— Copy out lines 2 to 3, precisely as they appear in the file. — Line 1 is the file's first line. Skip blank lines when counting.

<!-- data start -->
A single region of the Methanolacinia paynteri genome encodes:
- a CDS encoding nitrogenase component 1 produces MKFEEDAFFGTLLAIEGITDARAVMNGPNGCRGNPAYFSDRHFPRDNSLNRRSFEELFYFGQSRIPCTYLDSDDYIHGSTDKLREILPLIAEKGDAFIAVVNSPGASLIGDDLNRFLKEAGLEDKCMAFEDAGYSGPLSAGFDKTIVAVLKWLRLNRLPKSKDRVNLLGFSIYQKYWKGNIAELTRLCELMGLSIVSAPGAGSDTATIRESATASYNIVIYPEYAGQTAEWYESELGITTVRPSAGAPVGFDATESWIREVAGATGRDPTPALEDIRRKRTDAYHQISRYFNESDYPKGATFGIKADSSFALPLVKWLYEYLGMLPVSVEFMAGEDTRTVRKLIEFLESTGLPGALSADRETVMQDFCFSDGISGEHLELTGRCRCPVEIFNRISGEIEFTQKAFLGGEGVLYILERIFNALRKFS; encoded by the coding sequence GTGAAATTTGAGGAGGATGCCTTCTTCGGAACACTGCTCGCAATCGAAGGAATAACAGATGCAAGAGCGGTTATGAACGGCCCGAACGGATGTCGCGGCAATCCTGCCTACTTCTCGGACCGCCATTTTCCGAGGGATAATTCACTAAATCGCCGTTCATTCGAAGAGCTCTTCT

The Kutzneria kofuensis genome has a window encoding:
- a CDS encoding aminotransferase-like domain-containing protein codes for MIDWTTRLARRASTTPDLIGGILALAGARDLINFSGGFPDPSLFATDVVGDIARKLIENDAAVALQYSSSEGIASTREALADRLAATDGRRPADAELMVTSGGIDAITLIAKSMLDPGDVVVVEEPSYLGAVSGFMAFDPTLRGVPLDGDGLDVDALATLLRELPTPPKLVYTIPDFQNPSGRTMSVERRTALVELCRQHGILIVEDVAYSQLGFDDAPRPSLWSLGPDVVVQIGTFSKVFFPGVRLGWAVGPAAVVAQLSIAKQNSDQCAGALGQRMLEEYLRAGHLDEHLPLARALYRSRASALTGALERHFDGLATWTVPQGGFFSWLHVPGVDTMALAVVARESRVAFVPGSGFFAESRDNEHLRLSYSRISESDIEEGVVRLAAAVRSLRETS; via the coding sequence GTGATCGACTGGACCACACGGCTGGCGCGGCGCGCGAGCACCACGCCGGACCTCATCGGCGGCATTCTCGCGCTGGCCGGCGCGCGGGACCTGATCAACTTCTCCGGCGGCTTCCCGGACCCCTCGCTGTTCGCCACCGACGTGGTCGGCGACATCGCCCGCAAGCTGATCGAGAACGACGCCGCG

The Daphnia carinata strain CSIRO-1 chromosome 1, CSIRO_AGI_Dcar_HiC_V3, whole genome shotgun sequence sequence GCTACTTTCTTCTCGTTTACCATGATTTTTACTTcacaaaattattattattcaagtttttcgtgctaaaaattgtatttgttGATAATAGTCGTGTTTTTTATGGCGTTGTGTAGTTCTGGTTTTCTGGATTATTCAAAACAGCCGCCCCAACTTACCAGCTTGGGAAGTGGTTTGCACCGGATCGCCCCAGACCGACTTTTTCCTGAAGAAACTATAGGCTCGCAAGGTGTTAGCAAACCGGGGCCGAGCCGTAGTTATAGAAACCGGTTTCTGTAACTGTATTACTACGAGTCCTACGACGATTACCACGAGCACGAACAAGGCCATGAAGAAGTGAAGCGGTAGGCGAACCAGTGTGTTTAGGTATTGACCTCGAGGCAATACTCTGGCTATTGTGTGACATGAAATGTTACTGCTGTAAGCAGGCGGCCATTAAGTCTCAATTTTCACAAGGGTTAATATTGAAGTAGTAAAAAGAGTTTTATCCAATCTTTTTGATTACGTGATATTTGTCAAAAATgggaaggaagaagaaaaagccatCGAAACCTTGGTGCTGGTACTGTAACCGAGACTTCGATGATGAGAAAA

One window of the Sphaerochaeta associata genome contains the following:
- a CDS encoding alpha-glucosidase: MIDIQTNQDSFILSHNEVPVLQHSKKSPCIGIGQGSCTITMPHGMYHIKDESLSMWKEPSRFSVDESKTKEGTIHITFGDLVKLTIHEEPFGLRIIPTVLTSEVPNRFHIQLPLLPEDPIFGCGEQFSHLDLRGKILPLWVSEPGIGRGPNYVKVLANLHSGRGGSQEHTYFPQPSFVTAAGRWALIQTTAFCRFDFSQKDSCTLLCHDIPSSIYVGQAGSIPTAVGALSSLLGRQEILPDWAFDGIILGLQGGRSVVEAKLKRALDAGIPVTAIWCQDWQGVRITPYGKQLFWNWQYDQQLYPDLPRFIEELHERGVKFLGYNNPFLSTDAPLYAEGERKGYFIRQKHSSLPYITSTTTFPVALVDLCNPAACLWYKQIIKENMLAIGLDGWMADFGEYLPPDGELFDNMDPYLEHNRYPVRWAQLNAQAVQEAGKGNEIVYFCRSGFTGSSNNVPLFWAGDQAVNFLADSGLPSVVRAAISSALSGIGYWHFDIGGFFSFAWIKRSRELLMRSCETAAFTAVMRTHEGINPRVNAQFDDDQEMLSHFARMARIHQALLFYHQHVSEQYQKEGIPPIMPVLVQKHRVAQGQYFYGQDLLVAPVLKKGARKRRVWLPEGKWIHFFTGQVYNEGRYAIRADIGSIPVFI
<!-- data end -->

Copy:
- a CDS encoding nitrogenase component 1 produces MKFEEDAFFGTLLAIEGITDARAVMNGPNGCRGNPAYFSDRHFPRDNSLNRRSFEELFYFGQSRIPCTYLDSDDYIHGSTDKLREILPLIAEKGDAFIAVVNSPGASLIGDDLNRFLKEAGLEDKCMAFEDAGYSGPLSAGFDKTIVAVLKWLRLNRLPKSKDRVNLLGFSIYQKYWKGNIAELTRLCELMGLSIVSAPGAGSDTATIRESATASYNIVIYPEYAGQTAEWYESELGITTVRPSAGAPVGFDATESWIREVAGATGRDPTPALEDIRRKRTDAYHQISRYFNESDYPKGATFGIKADSSFALPLVKWLYEYLGMLPVSVEFMAGEDTRTVRKLIEFLESTGLPGALSADRETVMQDFCFSDGISGEHLELTGRCRCPVEIFNRISGEIEFTQKAFLGGEGVLYILERIFNALRKFS; encoded by the coding sequence GTGAAATTTGAGGAGGATGCCTTCTTCGGAACACTGCTCGCAATCGAAGGAATAACAGATGCAAGAGCGGTTATGAACGGCCCGAACGGATGTCGCGGCAATCCTGCCTACTTCTCGGACCGCCATTTTCCGAGGGATAATTCACTAAATCGCCGTTCATTCGAAGAGCTCTTCT

The Kutzneria kofuensis genome has a window encoding: